Man City starts its Europa Cup venture against Romanian club FC Timişoara which is not exactly the original city club- that club moved to Bucharest and its owner has tied up the club that moved in its place in legal challenges. This is a rare example of its kind in football. It gets you thinking about the various causes of the partisanship phenomenon.
In the USA, clubs move a lot in part seeking out better city financing or development of stadiums. Case in point, the Oakland Raiders in the NFL moved to LA in 1982 and then moved back in 1995 due to owner Al Davis’s proposal building luxury boxes in the Oakland Coliseum which was rejected.
No club has changed more addresses than the St Louis Rams who have relocated three times – from Cleveland, LA, Orange County CA, and finally to their present location. Or they completely reinvent themselves as the Houston Oilers morphed to the Tennessee Titans.
These moves which are driven mainly by economic interests represent a less explored factor in the comparative lack of partisanship seen in the US. With some notable exceptions, clubs here have less roots with the communities they are located in. Even the most celebrated rivalry had to do with a curse.
In football, clubs form themselves on the basis of cultural, sectarian, social and class differences, or the degree of regional autonomy of the places that they inhabit. Apart from the celebrated derbies for e.g., Celtics vs Rangers, Boca Juniors vs River Plate, Spurs vs Arsenal, we have fierce rivalries between more remote locations, as in Barca and Real Madrid purely as a reaction to the autonomous state of Spanish principalities.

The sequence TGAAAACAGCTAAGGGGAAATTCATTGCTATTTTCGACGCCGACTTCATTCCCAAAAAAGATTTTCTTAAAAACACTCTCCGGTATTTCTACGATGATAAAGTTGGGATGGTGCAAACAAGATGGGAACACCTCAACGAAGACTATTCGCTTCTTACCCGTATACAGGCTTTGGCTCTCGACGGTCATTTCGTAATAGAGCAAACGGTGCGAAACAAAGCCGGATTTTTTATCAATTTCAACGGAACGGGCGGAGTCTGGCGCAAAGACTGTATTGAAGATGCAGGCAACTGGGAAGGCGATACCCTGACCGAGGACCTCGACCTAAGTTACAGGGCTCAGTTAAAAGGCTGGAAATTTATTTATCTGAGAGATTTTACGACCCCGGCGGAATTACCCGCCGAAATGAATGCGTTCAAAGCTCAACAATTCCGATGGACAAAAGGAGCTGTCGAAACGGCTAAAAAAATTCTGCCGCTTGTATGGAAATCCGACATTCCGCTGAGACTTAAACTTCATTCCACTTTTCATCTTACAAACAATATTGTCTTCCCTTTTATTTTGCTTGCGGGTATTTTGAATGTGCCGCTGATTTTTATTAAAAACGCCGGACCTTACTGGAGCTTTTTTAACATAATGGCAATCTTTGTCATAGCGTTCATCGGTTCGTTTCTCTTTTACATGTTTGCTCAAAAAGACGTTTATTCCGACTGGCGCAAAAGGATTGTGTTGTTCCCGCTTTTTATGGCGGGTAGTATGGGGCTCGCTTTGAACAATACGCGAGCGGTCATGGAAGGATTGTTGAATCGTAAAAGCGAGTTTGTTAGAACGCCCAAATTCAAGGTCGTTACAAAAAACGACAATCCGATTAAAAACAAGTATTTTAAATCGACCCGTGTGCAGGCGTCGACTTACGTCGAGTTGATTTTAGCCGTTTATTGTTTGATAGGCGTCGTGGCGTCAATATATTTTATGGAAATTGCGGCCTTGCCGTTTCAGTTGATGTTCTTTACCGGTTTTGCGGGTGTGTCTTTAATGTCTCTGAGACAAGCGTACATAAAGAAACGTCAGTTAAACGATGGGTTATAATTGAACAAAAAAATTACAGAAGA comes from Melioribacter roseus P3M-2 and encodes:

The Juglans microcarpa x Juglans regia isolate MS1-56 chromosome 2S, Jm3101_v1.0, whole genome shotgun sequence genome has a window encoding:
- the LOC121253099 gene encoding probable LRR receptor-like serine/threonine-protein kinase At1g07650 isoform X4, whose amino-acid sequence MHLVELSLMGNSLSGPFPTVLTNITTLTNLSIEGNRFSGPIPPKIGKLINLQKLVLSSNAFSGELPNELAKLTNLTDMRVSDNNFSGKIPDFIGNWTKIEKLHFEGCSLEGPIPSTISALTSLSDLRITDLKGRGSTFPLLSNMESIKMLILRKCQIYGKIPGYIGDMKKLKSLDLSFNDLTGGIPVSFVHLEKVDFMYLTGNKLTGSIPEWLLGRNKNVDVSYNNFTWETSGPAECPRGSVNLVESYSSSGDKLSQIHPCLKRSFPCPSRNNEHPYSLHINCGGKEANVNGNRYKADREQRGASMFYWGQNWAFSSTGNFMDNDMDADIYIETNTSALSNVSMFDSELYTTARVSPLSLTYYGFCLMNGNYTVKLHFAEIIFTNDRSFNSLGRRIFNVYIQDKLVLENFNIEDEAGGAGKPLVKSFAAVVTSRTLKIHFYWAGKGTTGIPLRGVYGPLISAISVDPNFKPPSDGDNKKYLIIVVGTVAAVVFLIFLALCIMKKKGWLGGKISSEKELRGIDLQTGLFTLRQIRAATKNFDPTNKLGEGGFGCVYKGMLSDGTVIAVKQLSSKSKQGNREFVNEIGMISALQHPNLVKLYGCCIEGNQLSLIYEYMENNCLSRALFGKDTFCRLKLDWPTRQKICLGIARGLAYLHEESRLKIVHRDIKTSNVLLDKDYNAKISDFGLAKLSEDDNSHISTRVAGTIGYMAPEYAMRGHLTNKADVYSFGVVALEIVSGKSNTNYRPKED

Many of these schisms are channeled through these clubs and have to do with an atavistic urge to redress old grievances. Football leads to an acceptable mitigation of these desires which occasionally spills into violence and bloodshed. Over the years, the differences have leavened but the intensity remains just as fierce. A relocation of Celtics or Boca Juniors would be unthinkable.
In Big Fan, Patton Oswalt plays a NY Giants fan consumed by his passion for the game and his hatred for the Eagles. His faith severely tested, he redeems himself in the end by spraying his target, an Iggles radio jock with a paintball gun in a mock execution. But this is stuff of movies.
In football, this is real. There are a dime a dozen stories of such personal hatreds. Betrayed partisans continue to stalk Sol Campbell years after he switched to Arsenal making life on the pitch and beyond a hellish experience. He will not hear the end of it when the Toons visit White Hart. And he is just one of them – in the world of football partisans who see things in black and white terms buttressed by years of schisms, of history that are unimagined in the American sports landscape.